How long ago would you think pipelines were invented? Perhaps some time around the industrial revolution? The truth is… not really. First recorded use of pipelines dates back to around 500 BC China, where pipelines were used to transport hydrocarbons. Those first ever pipelines were made entirely of bamboo. Two thousand years later, the pipeline industry has made headlines once again. With modern day technologies and assembly methods, pipelines are now made from high-quality steel protected by coatings that are durable in all environmental conditions, and are protected by monitoring the pipelines 24/7. This clearly shows that innovation in pipeline assembly has been significant throughout the years.
Continuous welding innovation
Pipeline assembly is not all about the innovation that goes into the pipelines, but also about the methods used to connect the pipes together. As such, welding is of high priority here. Using cost efficient, quick and reliable methods of welding can make the pipelines stable and less prone to damages and incidents. Pipelines are usually associated with water or gas distribution, but the truth is that now they are used as a transportation mode for much more. As such, there are certain requirements the pipelines have to meet and certain norms they have to implement.
With innovations in welding methods, more sustainable and incident-resistant pipelines are assembled all across the world.
What about bending?
Welding has been the way to go for pipeline manufacturers for centuries now.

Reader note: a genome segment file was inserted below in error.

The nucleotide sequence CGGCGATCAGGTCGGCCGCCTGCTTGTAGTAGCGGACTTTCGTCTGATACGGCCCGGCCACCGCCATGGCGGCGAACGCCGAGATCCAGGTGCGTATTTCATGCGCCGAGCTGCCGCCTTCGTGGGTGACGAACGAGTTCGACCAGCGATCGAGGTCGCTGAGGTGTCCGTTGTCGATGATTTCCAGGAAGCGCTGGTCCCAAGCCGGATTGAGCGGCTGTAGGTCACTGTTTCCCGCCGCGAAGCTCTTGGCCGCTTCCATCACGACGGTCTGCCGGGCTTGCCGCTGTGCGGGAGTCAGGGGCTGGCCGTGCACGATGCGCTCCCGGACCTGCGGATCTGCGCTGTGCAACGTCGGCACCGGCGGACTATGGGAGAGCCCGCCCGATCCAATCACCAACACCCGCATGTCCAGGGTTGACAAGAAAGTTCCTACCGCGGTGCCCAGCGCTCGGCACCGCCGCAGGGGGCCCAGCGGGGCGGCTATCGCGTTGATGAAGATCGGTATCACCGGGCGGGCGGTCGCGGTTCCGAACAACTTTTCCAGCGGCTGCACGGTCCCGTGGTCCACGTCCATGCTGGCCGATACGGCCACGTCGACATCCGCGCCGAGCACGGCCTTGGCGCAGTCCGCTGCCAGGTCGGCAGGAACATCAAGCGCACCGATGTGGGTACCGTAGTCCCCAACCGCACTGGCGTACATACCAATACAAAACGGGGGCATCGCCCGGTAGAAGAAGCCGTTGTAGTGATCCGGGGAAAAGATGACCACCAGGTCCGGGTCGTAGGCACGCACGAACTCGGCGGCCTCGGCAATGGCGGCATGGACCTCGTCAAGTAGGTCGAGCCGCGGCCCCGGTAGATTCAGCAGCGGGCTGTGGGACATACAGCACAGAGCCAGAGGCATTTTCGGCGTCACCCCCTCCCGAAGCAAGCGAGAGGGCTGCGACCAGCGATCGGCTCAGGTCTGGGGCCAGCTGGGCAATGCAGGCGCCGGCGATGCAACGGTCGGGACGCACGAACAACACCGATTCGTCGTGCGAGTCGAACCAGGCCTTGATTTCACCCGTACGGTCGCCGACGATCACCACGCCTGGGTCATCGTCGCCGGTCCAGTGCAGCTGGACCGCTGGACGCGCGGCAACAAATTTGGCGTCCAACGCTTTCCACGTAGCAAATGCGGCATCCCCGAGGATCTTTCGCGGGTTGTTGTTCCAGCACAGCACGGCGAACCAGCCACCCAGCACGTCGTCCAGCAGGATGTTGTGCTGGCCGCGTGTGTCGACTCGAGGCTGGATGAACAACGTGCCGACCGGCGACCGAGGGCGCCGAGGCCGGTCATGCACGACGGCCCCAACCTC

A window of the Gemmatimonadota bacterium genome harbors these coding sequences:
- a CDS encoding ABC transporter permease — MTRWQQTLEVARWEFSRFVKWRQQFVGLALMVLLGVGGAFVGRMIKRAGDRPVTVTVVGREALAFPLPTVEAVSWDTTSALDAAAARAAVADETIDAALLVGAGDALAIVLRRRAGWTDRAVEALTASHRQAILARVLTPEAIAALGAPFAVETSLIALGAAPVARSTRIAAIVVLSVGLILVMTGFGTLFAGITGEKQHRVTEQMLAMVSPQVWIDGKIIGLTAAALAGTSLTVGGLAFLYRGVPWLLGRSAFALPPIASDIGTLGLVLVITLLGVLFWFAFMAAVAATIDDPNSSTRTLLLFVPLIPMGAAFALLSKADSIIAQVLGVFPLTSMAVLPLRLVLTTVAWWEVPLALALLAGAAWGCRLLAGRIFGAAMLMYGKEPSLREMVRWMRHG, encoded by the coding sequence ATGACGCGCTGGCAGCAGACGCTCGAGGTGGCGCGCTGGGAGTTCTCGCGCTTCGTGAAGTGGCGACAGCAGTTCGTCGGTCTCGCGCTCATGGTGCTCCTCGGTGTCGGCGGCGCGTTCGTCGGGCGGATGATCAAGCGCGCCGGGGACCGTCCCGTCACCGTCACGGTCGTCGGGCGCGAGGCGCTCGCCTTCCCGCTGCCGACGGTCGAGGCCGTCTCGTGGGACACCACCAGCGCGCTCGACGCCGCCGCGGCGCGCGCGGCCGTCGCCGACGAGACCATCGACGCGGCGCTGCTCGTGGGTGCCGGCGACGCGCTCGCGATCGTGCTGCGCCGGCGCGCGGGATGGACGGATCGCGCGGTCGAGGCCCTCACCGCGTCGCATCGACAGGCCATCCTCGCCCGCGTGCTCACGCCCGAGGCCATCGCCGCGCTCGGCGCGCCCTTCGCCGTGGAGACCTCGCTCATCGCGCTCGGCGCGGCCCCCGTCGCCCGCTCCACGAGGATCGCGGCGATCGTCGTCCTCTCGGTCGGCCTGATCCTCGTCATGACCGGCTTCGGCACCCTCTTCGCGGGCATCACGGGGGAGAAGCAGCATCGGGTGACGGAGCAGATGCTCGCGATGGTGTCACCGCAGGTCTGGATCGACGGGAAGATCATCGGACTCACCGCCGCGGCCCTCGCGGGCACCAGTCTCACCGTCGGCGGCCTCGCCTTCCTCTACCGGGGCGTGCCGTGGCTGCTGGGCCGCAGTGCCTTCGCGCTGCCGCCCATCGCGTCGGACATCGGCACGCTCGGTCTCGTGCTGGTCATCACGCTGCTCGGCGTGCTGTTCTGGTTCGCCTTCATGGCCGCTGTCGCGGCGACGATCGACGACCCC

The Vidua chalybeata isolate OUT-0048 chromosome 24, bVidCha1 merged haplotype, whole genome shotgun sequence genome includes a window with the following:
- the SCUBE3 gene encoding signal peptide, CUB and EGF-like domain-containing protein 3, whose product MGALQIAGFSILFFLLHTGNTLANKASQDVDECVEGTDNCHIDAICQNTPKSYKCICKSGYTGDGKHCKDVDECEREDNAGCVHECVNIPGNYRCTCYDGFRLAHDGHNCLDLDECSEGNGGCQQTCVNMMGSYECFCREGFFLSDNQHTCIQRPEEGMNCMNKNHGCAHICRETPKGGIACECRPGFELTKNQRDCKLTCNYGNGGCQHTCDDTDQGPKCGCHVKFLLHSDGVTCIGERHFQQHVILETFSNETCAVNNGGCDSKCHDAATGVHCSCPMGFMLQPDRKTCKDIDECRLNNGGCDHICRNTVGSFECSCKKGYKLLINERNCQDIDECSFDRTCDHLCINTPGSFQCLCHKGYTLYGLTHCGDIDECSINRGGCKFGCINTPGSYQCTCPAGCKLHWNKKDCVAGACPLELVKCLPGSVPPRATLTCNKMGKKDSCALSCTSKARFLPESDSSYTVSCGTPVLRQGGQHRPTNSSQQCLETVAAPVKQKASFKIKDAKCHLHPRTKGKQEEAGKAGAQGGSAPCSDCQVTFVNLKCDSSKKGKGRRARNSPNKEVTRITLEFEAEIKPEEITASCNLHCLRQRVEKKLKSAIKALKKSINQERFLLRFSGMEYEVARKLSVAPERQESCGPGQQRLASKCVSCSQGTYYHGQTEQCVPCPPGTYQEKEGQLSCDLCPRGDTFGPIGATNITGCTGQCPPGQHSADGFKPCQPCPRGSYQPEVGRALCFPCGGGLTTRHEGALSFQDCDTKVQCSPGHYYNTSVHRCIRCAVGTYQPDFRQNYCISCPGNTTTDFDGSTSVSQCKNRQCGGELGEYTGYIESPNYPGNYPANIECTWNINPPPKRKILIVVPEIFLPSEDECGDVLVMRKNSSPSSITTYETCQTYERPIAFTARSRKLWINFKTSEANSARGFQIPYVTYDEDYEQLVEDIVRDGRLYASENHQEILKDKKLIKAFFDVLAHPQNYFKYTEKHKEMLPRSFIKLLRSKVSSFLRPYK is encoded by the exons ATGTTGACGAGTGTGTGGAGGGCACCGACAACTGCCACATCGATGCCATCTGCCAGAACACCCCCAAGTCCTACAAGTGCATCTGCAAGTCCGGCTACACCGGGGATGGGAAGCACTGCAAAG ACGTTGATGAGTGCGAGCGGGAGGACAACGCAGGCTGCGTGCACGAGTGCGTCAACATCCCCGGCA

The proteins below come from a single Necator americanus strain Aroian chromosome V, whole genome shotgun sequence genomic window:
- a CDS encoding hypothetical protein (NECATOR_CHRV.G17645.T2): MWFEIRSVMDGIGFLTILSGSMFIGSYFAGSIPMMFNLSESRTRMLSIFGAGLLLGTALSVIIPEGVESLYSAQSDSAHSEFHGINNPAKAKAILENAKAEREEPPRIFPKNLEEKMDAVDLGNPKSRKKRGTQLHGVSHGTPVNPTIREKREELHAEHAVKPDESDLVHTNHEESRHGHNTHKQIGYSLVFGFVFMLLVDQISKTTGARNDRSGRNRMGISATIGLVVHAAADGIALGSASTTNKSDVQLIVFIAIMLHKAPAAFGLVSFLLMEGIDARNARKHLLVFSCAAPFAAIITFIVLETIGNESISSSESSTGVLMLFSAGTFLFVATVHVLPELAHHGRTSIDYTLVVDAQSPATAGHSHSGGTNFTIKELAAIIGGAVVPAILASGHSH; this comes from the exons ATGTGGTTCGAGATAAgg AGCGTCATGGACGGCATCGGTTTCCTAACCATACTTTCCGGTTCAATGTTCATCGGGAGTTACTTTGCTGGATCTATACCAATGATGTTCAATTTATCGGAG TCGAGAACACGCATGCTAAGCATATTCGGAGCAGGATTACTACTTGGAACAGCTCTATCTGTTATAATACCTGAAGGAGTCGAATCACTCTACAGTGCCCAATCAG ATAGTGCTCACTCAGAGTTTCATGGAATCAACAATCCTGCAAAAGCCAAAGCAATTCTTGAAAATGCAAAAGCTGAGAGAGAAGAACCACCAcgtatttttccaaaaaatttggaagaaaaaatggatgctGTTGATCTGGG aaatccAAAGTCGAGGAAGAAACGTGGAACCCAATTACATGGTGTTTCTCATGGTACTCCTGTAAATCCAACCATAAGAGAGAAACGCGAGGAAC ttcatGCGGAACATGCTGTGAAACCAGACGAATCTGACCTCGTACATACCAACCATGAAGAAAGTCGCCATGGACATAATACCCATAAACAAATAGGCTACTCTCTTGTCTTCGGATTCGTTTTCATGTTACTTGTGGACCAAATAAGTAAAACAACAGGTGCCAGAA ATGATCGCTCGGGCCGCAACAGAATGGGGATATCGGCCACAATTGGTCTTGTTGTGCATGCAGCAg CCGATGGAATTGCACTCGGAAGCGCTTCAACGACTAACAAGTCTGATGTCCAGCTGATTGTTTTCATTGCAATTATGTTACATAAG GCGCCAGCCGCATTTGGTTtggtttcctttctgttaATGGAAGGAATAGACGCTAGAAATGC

However, with recent technological advancements and innovations, it has been possible to limit the need of using welding. Instead, manufacturers assemble their pipelines using induction bending methods.
They allow the manufacturers to use heat and power to bend the pipes, making a long line that does not need as much joints as it used to. With a smaller amount of welding points, there is a lesser risk of leakage and minor incidents that joints are often the victim of.
Supervising the pipelines
One the pipelines are assembled and ready to use, companies must know what’s happening underground. Innovations in technology and computers make it possible now to monitor the pipelines 24/7 from control rooms. The technicians are able to spot any problems from hundreds of kilometres away and they can understand and respond to them basically in real time.
It’s all thanks to SCADA systems, which are Supervisory Control and Data Acquisition systems. The SCADA system software gathers critical information from the pipeline and alerts technicians about any difficulties.
Planning is key
The article is supposed to talk about innovations in pipeline assembly, but what would it be without mentioning the innovations that go to planning strategies. After all, pipeline can only be assessed as well assembled once it goes into use and modern planning methods have made it easier for the pipelines to stand the test of time.
Right now the manufacturers and companies know exactly what should they avoid and what are the best places for the pipeline.
Protection is a part of good assembly, as it gives the manufacturers a wide range of options and doesn’t limit their possibilities.
Photo source: ENERGOP.com